October 5, 2011

YOUR SOCIAL SECURITY Rock Island, Illinois Office

By Christina Vital
Rock Island Social Security office


Want to stay informed when there are changes to Social Security? Subscribe to receive automatic email updates on popular Social Security web pages with the click of a buttom. Just visit www.socialsecurity.gov/govdelivery. More than one million people already receive updates to the pages they’re most interested in. You can, too. Look for the red envelope followed by a link that says “To learn more, visit www.socialsecurity.gov/govdelivery. Social Security delivers.


Question: If I receive Supplemental Security Income (SSI) disability benefits, what is the effect on my benefits if I work?

Answer: In most cases, your return to work would reduce your benefit amount, and in some cases,
discontinue your payments. Unlike Social Security disability, there is no “trial work period” for people who get SSI disability benefits. In most cases, if your only income besides SSI is from your work, you can earn up to $1,433 in a month (in 2011) before we stop your payments. We have several publications about SSI, including Reporting Your Wages When You Receive Supplemental Security Income, available at www.socialsecurity.gov/pubs/10503.html.

Note that there are other work incentives that can help you return to work when you receive SSI. You can read about them in What You Need To Know When You Get Supplemental Security Income (SSI) at www.socialsecurity.gov/pubs/11011.html#part6. For more information, visit our website at www.socialsecurity.gov.

Question: I am receiving Supplemental Security Income (SSI). Can my children receive dependent’s benefits based on my benefits?

Answer: No. SSI benefits are based on the needs of one individual and are paid only to the qualifying person. Disabled children are potentially eligible for SSI, but there are no spouse’s, dependent children’s, or survivors benefits payable as there are with Social Security benefits. For more information, see our publication, Supplemental Security Income (SSI), available online at www.socialsecurity.gov/pubs/11000.html. You also may want to read Understanding Supplemental Security Income (SSI) at www.socialsecurity.gov/ssi/text-understanding-ssi.htm. For even more information, visit our website at www.socialsecurity.gov.


Question: Is it true that if you have low income you can get help paying your Medicare premiums?
Answer: Yes. If your income and resources are limited, your State may be able to help with your Medicare Part B premium, deductibles, and coinsurance amounts. State rules vary on the income and resources that apply. Contact your State or local medical assistance, social services, or welfare office, or call the Medicare hotline, 1-800-MEDICARE (1-800-633-4227), and ask about the Medicare Savings Programs. If you have limited income and resources, you also may be able to get help paying for prescription drug coverage under Medicare Part D. Call Social Security at 1-800-772-1213 (TTY users should call 1-800-325-0778) or visit any Social Security office.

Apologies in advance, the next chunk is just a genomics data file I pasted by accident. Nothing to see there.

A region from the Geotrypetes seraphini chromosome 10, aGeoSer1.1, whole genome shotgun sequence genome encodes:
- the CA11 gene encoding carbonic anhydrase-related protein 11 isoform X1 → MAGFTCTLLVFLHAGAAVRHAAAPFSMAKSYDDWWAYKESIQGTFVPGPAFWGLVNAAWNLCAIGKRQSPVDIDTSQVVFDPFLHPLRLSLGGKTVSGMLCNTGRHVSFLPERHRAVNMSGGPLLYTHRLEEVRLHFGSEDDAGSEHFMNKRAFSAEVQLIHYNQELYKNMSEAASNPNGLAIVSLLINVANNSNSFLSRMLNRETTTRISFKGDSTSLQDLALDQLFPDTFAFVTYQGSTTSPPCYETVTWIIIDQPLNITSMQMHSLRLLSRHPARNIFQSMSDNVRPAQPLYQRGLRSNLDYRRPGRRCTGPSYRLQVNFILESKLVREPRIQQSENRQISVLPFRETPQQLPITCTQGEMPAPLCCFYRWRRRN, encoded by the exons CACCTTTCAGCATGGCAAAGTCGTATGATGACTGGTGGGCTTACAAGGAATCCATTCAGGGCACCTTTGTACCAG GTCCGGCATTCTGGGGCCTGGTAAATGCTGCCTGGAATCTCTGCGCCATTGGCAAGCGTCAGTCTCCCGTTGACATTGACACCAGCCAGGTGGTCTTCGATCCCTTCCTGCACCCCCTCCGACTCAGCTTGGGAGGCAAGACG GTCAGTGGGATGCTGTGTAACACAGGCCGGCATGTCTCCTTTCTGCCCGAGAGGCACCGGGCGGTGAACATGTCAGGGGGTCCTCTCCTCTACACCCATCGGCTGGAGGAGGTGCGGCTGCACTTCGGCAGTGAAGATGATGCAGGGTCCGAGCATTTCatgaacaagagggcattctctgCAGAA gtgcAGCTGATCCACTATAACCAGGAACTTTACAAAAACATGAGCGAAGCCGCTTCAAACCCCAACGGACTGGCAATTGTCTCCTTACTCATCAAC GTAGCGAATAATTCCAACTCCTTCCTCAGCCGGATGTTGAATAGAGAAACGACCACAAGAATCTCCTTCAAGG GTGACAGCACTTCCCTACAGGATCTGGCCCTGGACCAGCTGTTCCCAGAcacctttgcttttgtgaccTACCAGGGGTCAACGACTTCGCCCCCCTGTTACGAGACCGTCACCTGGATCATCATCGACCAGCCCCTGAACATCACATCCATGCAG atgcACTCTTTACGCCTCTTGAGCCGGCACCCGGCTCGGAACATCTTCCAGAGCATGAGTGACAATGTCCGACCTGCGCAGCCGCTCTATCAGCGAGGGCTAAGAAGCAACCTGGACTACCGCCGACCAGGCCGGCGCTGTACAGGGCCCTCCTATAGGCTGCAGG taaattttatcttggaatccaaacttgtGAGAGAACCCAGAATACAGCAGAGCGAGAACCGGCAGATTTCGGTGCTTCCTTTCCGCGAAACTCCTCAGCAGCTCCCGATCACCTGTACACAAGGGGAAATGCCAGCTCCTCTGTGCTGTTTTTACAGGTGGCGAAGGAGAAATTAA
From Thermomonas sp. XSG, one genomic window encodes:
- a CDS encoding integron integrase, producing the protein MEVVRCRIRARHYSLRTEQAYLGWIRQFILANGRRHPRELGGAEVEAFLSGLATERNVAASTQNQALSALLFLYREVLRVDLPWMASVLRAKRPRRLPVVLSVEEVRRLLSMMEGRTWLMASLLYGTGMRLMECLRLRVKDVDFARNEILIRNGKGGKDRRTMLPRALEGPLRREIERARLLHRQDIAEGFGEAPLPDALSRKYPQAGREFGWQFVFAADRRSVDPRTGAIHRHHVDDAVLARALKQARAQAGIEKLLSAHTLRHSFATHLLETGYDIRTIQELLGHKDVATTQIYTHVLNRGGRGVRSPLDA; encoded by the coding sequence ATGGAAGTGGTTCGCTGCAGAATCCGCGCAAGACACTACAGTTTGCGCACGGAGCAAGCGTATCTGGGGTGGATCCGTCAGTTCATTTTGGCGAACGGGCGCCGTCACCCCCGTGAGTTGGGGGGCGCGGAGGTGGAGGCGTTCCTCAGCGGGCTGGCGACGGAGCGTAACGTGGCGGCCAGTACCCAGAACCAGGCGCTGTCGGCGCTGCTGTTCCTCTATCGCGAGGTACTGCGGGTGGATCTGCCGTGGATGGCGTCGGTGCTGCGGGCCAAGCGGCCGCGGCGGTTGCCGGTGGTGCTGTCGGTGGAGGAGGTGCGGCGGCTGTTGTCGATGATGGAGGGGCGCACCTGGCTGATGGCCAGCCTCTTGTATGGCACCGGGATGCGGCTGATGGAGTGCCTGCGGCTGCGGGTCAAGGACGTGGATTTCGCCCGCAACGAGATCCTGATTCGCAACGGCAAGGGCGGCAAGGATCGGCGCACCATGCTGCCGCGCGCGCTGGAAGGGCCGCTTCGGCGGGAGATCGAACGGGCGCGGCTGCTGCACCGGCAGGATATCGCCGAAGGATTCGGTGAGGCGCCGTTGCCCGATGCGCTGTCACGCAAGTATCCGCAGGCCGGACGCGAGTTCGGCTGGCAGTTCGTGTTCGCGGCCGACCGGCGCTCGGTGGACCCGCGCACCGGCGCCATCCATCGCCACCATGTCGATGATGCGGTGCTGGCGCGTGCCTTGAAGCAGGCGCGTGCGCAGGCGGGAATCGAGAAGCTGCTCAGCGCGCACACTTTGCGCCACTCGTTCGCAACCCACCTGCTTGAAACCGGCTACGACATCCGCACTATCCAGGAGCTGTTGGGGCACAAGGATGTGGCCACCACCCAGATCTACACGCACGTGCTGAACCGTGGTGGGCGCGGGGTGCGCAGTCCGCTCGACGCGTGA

Also, see our publication, Medicare (Publication 10043), at www.socialsecurity.gov/pubs/10043.html. For even more information, visit our website at www.socialsecurity.gov.

Congressional Budget Cuts Force Reduced Public Hours

Effective August 15, 2011, the Davenport, Iowa Social Security office will be open to the public Monday through Friday from 9 a.m. to 3:30 p.m. – a reduction of 30 minutes each weekday. While agency employees will continue to work their regular hours, this shorter public window will allow them to complete face-to-face service with the visiting public without incurring the cost of overtime. Congress provided Social Security with nearly $1 billion less than the President requested for the budget this fiscal year, which makes it impossible for the agency to provide the amount of overtime needed to handle service to the public as we have in the past.

Most Social Security services do not require a visit to an office. For example, anyone wishing to apply for benefits, sign up for direct deposit, replace a Medicare card, obtain a proof of income letter or inform us of a change of address or telephone number may do so at www.socialsecurity.gov or by dialing our toll-free number, 1-800-772-1213. People who are deaf or hard of hearing may call our TTY number, 1-800-325-0778.